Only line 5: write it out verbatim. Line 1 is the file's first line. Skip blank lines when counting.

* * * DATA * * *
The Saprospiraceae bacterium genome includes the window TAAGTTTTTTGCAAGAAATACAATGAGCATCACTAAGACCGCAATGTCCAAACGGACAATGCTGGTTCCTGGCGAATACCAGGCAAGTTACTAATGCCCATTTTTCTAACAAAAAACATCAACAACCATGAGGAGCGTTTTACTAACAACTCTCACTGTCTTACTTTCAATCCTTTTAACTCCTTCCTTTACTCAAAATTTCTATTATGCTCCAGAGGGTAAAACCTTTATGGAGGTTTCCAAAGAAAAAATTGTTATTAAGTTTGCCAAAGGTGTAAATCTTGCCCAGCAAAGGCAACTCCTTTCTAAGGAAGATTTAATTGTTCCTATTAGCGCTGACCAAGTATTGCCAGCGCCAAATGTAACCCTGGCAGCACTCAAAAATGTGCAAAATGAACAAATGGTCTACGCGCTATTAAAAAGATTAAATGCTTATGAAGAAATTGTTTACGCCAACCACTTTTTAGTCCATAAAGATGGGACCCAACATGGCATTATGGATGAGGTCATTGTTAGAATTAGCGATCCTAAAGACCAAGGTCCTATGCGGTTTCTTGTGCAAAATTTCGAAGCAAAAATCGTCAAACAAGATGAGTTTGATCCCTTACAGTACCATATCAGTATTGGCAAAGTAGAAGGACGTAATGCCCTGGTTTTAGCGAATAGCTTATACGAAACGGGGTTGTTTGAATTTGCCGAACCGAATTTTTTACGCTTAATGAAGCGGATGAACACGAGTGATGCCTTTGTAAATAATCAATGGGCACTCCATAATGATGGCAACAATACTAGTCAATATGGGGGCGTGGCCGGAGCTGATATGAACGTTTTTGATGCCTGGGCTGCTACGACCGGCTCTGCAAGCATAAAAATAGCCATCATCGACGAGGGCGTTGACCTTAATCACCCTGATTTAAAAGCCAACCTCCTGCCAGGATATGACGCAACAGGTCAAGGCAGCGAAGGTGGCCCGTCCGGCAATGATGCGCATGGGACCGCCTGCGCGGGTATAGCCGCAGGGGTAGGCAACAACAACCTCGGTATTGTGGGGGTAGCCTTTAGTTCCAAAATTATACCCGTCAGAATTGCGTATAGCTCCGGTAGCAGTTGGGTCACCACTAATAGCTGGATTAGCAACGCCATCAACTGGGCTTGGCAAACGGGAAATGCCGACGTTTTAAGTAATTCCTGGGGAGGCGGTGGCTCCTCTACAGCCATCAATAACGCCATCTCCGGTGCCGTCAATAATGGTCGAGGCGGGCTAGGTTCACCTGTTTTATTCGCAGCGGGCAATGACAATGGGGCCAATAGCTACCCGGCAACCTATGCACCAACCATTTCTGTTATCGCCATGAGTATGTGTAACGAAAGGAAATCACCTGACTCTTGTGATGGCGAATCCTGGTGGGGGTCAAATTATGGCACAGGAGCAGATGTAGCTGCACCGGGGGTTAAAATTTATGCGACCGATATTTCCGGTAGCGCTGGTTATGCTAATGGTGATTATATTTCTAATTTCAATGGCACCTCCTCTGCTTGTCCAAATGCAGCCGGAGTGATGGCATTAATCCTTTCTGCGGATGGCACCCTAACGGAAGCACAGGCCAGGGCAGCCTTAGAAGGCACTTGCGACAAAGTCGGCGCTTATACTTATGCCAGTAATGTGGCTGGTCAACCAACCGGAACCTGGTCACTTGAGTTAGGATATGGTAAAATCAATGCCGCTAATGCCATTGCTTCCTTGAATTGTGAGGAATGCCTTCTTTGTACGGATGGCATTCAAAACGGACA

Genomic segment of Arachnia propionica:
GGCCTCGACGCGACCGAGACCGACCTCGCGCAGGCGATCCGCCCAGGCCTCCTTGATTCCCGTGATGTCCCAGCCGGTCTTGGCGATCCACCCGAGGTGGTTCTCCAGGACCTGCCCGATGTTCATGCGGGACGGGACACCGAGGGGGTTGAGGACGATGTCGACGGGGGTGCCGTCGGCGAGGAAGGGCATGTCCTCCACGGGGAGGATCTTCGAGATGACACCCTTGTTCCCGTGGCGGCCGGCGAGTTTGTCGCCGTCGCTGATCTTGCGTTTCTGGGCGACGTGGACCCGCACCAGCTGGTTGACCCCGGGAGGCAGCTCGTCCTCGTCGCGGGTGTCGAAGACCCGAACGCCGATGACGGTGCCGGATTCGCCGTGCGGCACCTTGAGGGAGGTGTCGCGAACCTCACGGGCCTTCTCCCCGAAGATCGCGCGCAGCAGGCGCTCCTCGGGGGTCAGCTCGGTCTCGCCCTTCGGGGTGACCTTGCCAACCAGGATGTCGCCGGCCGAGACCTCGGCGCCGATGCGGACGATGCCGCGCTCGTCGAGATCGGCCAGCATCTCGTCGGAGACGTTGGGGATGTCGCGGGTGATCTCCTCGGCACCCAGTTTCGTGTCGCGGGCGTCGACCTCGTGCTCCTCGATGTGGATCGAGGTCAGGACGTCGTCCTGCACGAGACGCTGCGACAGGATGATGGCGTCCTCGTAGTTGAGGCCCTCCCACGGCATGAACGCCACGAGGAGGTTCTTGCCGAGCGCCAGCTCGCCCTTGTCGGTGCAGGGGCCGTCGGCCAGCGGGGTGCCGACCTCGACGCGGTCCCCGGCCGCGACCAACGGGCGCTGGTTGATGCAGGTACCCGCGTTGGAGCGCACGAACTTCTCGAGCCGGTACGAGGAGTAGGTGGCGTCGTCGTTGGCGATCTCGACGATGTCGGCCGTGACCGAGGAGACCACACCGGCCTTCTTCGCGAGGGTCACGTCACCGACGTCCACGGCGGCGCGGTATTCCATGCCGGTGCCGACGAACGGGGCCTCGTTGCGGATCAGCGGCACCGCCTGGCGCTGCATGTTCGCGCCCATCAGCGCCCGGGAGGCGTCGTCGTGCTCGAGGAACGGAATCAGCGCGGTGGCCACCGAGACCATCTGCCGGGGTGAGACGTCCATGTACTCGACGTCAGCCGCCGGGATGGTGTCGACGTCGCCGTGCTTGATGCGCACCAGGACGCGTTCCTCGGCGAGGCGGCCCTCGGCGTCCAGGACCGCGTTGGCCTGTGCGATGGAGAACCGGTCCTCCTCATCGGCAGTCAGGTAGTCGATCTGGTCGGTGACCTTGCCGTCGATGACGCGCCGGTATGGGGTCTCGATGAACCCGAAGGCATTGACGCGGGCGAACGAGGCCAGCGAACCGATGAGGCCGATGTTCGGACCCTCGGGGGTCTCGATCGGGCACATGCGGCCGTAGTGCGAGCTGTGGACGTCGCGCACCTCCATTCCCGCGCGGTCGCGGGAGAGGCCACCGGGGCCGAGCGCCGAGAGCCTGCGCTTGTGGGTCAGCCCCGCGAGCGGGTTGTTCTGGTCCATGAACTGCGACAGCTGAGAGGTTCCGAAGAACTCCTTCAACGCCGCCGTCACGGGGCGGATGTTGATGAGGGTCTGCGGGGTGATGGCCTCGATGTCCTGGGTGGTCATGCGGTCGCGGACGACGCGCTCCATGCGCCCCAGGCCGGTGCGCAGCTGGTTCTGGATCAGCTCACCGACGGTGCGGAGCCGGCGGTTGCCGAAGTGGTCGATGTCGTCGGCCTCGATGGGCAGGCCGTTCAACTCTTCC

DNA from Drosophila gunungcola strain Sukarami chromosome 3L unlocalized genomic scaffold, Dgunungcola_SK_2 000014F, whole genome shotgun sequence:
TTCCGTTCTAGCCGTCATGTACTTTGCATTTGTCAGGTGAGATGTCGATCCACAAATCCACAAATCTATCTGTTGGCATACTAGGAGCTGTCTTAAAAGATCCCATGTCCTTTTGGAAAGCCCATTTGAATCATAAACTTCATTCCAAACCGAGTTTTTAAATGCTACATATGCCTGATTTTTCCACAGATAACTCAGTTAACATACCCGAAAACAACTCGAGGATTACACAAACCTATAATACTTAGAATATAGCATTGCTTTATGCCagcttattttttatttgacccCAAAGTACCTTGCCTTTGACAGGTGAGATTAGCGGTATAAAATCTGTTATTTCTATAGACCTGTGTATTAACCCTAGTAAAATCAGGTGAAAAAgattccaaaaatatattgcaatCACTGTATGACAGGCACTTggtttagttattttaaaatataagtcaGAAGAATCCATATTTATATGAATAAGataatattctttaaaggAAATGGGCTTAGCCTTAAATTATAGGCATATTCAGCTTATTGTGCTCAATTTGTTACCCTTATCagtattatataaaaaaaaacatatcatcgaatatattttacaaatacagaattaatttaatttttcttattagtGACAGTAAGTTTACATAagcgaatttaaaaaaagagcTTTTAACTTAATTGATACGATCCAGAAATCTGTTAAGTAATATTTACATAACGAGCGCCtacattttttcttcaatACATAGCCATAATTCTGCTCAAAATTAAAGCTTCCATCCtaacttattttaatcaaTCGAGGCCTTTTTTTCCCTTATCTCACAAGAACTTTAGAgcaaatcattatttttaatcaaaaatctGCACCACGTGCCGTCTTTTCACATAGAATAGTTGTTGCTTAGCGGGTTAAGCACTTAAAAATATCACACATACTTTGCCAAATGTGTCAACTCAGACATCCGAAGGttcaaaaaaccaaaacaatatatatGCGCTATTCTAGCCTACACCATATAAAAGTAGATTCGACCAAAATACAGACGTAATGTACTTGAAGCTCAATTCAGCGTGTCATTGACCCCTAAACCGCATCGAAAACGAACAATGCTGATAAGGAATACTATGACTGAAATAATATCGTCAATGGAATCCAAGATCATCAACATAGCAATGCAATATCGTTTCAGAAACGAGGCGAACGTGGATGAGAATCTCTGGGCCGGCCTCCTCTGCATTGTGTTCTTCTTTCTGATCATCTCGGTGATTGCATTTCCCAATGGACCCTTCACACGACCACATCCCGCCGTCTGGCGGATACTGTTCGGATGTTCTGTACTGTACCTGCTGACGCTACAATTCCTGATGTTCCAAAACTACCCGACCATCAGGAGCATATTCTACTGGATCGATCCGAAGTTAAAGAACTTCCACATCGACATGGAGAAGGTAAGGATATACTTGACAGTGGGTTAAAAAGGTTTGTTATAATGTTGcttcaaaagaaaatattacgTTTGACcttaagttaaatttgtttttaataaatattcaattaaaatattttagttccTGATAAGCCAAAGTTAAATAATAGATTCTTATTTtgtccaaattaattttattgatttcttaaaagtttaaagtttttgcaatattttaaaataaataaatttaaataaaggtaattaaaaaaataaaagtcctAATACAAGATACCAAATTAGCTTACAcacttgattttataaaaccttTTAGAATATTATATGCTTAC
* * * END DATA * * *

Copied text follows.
TTCCGTTCTAGCCGTCATGTACTTTGCATTTGTCAGGTGAGATGTCGATCCACAAATCCACAAATCTATCTGTTGGCATACTAGGAGCTGTCTTAAAAGATCCCATGTCCTTTTGGAAAGCCCATTTGAATCATAAACTTCATTCCAAACCGAGTTTTTAAATGCTACATATGCCTGATTTTTCCACAGATAACTCAGTTAACATACCCGAAAACAACTCGAGGATTACACAAACCTATAATACTTAGAATATAGCATTGCTTTATGCCagcttattttttatttgacccCAAAGTACCTTGCCTTTGACAGGTGAGATTAGCGGTATAAAATCTGTTATTTCTATAGACCTGTGTATTAACCCTAGTAAAATCAGGTGAAAAAgattccaaaaatatattgcaatCACTGTATGACAGGCACTTggtttagttattttaaaatataagtcaGAAGAATCCATATTTATATGAATAAGataatattctttaaaggAAATGGGCTTAGCCTTAAATTATAGGCATATTCAGCTTATTGTGCTCAATTTGTTACCCTTATCagtattatataaaaaaaaacatatcatcgaatatattttacaaatacagaattaatttaatttttcttattagtGACAGTAAGTTTACATAagcgaatttaaaaaaagagcTTTTAACTTAATTGATACGATCCAGAAATCTGTTAAGTAATATTTACATAACGAGCGCCtacattttttcttcaatACATAGCCATAATTCTGCTCAAAATTAAAGCTTCCATCCtaacttattttaatcaaTCGAGGCCTTTTTTTCCCTTATCTCACAAGAACTTTAGAgcaaatcattatttttaatcaaaaatctGCACCACGTGCCGTCTTTTCACATAGAATAGTTGTTGCTTAGCGGGTTAAGCACTTAAAAATATCACACATACTTTGCCAAATGTGTCAACTCAGACATCCGAAGGttcaaaaaaccaaaacaatatatatGCGCTATTCTAGCCTACACCATATAAAAGTAGATTCGACCAAAATACAGACGTAATGTACTTGAAGCTCAATTCAGCGTGTCATTGACCCCTAAACCGCATCGAAAACGAACAATGCTGATAAGGAATACTATGACTGAAATAATATCGTCAATGGAATCCAAGATCATCAACATAGCAATGCAATATCGTTTCAGAAACGAGGCGAACGTGGATGAGAATCTCTGGGCCGGCCTCCTCTGCATTGTGTTCTTCTTTCTGATCATCTCGGTGATTGCATTTCCCAATGGACCCTTCACACGACCACATCCCGCCGTCTGGCGGATACTGTTCGGATGTTCTGTACTGTACCTGCTGACGCTACAATTCCTGATGTTCCAAAACTACCCGACCATCAGGAGCATATTCTACTGGATCGATCCGAAGTTAAAGAACTTCCACATCGACATGGAGAAGGTAAGGATATACTTGACAGTGGGTTAAAAAGGTTTGTTATAATGTTGcttcaaaagaaaatattacgTTTGACcttaagttaaatttgtttttaataaatattcaattaaaatattttagttccTGATAAGCCAAAGTTAAATAATAGATTCTTATTTtgtccaaattaattttattgatttcttaaaagtttaaagtttttgcaatattttaaaataaataaatttaaataaaggtaattaaaaaaataaaagtcctAATACAAGATACCAAATTAGCTTACAcacttgattttataaaaccttTTAGAATATTATATGCTTAC